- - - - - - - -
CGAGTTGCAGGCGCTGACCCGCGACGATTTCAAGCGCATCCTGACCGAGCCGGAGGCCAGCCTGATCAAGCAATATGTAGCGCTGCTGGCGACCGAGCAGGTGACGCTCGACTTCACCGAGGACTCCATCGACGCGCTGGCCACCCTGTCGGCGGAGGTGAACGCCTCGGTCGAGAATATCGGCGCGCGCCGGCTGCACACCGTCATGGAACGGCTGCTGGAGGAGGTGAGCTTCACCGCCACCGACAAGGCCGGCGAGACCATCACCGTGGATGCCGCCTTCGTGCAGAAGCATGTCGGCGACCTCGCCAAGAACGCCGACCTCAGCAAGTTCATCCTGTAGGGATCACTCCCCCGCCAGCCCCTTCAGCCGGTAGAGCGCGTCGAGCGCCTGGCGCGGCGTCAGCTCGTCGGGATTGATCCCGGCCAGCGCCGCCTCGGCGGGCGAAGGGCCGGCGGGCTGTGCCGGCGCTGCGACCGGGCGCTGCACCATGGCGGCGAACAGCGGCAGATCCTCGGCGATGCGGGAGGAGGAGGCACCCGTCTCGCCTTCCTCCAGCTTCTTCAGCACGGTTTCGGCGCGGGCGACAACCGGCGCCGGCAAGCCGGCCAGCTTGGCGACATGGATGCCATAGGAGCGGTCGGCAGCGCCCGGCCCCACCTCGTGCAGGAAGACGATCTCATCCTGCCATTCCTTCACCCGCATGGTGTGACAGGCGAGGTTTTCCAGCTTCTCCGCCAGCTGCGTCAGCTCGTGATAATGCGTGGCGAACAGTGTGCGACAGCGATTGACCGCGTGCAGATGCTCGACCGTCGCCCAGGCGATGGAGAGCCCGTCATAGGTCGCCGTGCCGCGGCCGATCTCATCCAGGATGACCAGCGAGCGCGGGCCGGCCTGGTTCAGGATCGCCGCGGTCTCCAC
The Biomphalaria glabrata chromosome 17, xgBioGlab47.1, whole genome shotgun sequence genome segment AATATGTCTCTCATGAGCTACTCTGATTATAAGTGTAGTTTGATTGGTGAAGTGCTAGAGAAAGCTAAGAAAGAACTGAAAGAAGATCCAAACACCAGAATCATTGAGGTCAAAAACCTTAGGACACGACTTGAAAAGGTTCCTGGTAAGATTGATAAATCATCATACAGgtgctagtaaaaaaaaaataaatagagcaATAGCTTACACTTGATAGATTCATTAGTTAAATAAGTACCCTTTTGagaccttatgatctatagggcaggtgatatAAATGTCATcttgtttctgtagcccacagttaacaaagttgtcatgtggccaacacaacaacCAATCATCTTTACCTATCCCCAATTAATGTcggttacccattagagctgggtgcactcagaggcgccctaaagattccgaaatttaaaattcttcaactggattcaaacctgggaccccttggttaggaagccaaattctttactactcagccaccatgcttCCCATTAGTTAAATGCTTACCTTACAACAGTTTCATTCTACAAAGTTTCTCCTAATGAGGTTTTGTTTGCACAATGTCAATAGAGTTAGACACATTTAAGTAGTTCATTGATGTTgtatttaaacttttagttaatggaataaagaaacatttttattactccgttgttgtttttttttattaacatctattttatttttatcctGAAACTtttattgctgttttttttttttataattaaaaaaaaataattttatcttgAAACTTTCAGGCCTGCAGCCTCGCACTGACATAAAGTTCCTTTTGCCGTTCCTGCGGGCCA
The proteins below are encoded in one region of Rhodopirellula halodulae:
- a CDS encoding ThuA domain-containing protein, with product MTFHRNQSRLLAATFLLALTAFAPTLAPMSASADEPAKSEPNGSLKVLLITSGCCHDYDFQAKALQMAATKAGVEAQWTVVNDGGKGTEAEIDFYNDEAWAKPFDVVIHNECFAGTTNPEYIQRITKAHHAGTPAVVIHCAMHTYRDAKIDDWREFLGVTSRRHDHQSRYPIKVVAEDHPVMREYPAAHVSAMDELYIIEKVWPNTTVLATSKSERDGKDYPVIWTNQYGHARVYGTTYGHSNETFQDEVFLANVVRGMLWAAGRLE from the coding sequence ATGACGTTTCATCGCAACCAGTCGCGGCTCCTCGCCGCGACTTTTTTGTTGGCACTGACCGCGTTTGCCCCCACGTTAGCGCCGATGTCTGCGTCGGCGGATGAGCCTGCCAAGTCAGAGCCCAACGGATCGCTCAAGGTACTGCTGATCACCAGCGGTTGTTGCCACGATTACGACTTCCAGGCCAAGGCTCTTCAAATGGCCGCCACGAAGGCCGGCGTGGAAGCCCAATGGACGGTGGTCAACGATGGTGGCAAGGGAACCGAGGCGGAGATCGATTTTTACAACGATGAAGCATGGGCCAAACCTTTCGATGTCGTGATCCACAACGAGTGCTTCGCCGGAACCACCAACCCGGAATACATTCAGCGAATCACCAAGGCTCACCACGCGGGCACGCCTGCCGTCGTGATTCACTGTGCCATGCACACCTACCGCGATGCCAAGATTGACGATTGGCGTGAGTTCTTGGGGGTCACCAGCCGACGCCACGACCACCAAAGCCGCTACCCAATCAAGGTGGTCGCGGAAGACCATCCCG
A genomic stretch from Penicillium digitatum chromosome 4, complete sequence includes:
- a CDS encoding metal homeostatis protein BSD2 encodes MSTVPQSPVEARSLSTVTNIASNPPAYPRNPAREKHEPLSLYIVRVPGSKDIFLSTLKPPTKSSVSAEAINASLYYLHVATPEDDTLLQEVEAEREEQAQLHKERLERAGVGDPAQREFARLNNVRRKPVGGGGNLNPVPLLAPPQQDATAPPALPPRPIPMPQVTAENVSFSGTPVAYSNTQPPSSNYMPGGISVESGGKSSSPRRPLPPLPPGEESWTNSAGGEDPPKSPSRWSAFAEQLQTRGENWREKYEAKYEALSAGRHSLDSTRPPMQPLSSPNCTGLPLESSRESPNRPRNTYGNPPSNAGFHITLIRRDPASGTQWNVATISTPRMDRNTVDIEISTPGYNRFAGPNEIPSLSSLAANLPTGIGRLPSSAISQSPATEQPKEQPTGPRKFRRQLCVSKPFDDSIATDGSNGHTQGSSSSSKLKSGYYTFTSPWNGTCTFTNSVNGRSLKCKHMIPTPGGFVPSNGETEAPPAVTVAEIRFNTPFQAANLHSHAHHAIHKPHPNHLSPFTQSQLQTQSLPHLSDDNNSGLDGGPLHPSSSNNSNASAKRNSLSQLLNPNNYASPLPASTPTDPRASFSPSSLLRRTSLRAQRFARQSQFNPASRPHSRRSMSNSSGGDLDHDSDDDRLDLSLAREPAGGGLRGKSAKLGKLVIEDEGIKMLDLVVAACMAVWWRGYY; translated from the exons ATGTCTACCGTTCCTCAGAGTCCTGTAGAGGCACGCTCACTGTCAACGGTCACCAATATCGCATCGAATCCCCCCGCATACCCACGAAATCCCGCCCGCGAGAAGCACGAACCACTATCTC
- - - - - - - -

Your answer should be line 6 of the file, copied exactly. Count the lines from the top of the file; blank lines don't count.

- a CDS encoding metal homeostatis protein BSD2 encodes MSTVPQSPVEARSLSTVTNIASNPPAYPRNPAREKHEPLSLYIVRVPGSKDIFLSTLKPPTKSSVSAEAINASLYYLHVATPEDDTLLQEVEAEREEQAQLHKERLERAGVGDPAQREFARLNNVRRKPVGGGGNLNPVPLLAPPQQDATAPPALPPRPIPMPQVTAENVSFSGTPVAYSNTQPPSSNYMPGGISVESGGKSSSPRRPLPPLPPGEESWTNSAGGEDPPKSPSRWSAFAEQLQTRGENWREKYEAKYEALSAGRHSLDSTRPPMQPLSSPNCTGLPLESSRESPNRPRNTYGNPPSNAGFHITLIRRDPASGTQWNVATISTPRMDRNTVDIEISTPGYNRFAGPNEIPSLSSLAANLPTGIGRLPSSAISQSPATEQPKEQPTGPRKFRRQLCVSKPFDDSIATDGSNGHTQGSSSSSKLKSGYYTFTSPWNGTCTFTNSVNGRSLKCKHMIPTPGGFVPSNGETEAPPAVTVAEIRFNTPFQAANLHSHAHHAIHKPHPNHLSPFTQSQLQTQSLPHLSDDNNSGLDGGPLHPSSSNNSNASAKRNSLSQLLNPNNYASPLPASTPTDPRASFSPSSLLRRTSLRAQRFARQSQFNPASRPHSRRSMSNSSGGDLDHDSDDDRLDLSLAREPAGGGLRGKSAKLGKLVIEDEGIKMLDLVVAACMAVWWRGYY; translated from the exons ATGTCTACCGTTCCTCAGAGTCCTGTAGAGGCACGCTCACTGTCAACGGTCACCAATATCGCATCGAATCCCCCCGCATACCCACGAAATCCCGCCCGCGAGAAGCACGAACCACTATCTC